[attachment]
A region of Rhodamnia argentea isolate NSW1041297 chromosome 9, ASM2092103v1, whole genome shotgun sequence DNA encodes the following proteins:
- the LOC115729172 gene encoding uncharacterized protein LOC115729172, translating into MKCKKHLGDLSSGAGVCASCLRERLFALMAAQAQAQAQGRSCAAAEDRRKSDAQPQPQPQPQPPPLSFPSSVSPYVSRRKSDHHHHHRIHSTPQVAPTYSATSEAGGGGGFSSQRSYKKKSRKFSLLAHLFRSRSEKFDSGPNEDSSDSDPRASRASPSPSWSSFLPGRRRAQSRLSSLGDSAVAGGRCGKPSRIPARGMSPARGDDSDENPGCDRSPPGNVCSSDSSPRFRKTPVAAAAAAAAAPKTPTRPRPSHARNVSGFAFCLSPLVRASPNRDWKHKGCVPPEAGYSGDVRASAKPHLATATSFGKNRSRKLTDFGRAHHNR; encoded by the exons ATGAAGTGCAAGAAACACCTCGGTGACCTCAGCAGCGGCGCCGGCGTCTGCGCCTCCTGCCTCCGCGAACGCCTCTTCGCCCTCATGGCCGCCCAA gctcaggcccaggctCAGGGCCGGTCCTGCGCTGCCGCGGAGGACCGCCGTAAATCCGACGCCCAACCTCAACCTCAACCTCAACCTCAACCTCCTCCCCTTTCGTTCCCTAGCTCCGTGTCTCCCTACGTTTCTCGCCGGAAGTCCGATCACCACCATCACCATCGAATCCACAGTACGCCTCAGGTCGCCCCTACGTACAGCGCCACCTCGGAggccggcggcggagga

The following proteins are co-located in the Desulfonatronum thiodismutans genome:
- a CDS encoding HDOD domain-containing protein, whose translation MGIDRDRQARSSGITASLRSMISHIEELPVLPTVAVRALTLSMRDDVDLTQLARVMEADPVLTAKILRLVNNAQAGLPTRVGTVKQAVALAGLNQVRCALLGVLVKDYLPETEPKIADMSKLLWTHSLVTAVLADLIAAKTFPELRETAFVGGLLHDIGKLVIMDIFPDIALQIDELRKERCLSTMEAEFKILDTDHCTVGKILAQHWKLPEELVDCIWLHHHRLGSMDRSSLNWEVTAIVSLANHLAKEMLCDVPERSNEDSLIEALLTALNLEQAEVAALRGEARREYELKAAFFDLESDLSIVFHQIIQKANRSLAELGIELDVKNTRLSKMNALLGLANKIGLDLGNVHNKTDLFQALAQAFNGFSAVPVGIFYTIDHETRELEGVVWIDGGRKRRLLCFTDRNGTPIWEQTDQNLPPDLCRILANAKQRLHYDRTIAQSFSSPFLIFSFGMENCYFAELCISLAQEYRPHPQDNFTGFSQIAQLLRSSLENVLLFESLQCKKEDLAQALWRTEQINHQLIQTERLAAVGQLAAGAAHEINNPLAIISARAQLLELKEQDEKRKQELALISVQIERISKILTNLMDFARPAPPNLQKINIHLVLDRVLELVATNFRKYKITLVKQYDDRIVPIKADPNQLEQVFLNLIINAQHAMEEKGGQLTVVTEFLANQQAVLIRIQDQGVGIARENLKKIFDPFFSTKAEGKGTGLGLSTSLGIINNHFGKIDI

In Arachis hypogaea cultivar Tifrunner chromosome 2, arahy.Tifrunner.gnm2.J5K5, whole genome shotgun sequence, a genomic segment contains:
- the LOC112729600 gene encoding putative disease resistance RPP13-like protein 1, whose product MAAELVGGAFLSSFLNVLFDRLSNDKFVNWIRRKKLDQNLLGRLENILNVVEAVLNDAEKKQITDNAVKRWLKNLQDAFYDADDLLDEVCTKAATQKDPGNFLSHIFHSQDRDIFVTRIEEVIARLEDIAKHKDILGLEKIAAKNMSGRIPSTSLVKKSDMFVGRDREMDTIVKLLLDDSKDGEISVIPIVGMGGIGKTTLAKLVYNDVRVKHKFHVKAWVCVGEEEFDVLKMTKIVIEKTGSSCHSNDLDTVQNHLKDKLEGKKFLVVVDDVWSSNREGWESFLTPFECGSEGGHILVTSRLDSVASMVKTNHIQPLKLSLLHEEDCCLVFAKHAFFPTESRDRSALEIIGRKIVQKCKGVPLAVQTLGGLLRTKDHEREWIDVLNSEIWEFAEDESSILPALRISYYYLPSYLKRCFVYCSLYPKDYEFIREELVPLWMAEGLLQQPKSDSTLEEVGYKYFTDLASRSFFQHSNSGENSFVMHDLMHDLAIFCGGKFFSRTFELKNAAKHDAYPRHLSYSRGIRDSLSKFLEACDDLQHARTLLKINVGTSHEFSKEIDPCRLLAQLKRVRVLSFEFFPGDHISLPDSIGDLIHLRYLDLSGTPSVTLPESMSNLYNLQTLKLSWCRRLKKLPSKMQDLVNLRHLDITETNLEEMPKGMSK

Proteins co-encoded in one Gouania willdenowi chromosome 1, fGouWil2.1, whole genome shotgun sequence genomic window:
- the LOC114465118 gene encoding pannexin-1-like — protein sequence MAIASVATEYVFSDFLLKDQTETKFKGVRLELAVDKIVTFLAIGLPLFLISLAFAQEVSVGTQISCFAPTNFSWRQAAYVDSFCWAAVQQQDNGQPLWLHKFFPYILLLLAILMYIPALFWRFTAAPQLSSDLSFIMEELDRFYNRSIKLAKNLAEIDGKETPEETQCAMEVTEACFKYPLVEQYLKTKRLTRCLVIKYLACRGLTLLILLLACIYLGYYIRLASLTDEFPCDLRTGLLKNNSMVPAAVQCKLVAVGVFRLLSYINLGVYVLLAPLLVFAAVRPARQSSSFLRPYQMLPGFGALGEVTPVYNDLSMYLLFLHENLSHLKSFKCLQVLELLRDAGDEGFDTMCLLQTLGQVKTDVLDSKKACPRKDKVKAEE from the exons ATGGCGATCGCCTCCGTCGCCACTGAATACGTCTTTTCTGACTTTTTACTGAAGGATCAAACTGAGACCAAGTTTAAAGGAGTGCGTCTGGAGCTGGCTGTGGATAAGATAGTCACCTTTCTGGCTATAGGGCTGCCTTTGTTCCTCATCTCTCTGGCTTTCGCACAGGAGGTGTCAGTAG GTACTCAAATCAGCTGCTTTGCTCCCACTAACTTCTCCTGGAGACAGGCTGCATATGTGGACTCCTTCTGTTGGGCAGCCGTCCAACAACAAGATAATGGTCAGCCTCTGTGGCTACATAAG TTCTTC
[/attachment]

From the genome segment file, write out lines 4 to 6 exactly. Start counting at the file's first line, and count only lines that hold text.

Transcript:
- a CDS encoding HDOD domain-containing protein, whose translation MGIDRDRQARSSGITASLRSMISHIEELPVLPTVAVRALTLSMRDDVDLTQLARVMEADPVLTAKILRLVNNAQAGLPTRVGTVKQAVALAGLNQVRCALLGVLVKDYLPETEPKIADMSKLLWTHSLVTAVLADLIAAKTFPELRETAFVGGLLHDIGKLVIMDIFPDIALQIDELRKERCLSTMEAEFKILDTDHCTVGKILAQHWKLPEELVDCIWLHHHRLGSMDRSSLNWEVTAIVSLANHLAKEMLCDVPERSNEDSLIEALLTALNLEQAEVAALRGEARREYELKAAFFDLESDLSIVFHQIIQKANRSLAELGIELDVKNTRLSKMNALLGLANKIGLDLGNVHNKTDLFQALAQAFNGFSAVPVGIFYTIDHETRELEGVVWIDGGRKRRLLCFTDRNGTPIWEQTDQNLPPDLCRILANAKQRLHYDRTIAQSFSSPFLIFSFGMENCYFAELCISLAQEYRPHPQDNFTGFSQIAQLLRSSLENVLLFESLQCKKEDLAQALWRTEQINHQLIQTERLAAVGQLAAGAAHEINNPLAIISARAQLLELKEQDEKRKQELALISVQIERISKILTNLMDFARPAPPNLQKINIHLVLDRVLELVATNFRKYKITLVKQYDDRIVPIKADPNQLEQVFLNLIINAQHAMEEKGGQLTVVTEFLANQQAVLIRIQDQGVGIARENLKKIFDPFFSTKAEGKGTGLGLSTSLGIINNHFGKIDI

In Arachis hypogaea cultivar Tifrunner chromosome 2, arahy.Tifrunner.gnm2.J5K5, whole genome shotgun sequence, a genomic segment contains:
- the LOC112729600 gene encoding putative disease resistance RPP13-like protein 1, whose product MAAELVGGAFLSSFLNVLFDRLSNDKFVNWIRRKKLDQNLLGRLENILNVVEAVLNDAEKKQITDNAVKRWLKNLQDAFYDADDLLDEVCTKAATQKDPGNFLSHIFHSQDRDIFVTRIEEVIARLEDIAKHKDILGLEKIAAKNMSGRIPSTSLVKKSDMFVGRDREMDTIVKLLLDDSKDGEISVIPIVGMGGIGKTTLAKLVYNDVRVKHKFHVKAWVCVGEEEFDVLKMTKIVIEKTGSSCHSNDLDTVQNHLKDKLEGKKFLVVVDDVWSSNREGWESFLTPFECGSEGGHILVTSRLDSVASMVKTNHIQPLKLSLLHEEDCCLVFAKHAFFPTESRDRSALEIIGRKIVQKCKGVPLAVQTLGGLLRTKDHEREWIDVLNSEIWEFAEDESSILPALRISYYYLPSYLKRCFVYCSLYPKDYEFIREELVPLWMAEGLLQQPKSDSTLEEVGYKYFTDLASRSFFQHSNSGENSFVMHDLMHDLAIFCGGKFFSRTFELKNAAKHDAYPRHLSYSRGIRDSLSKFLEACDDLQHARTLLKINVGTSHEFSKEIDPCRLLAQLKRVRVLSFEFFPGDHISLPDSIGDLIHLRYLDLSGTPSVTLPESMSNLYNLQTLKLSWCRRLKKLPSKMQDLVNLRHLDITETNLEEMPKGMSK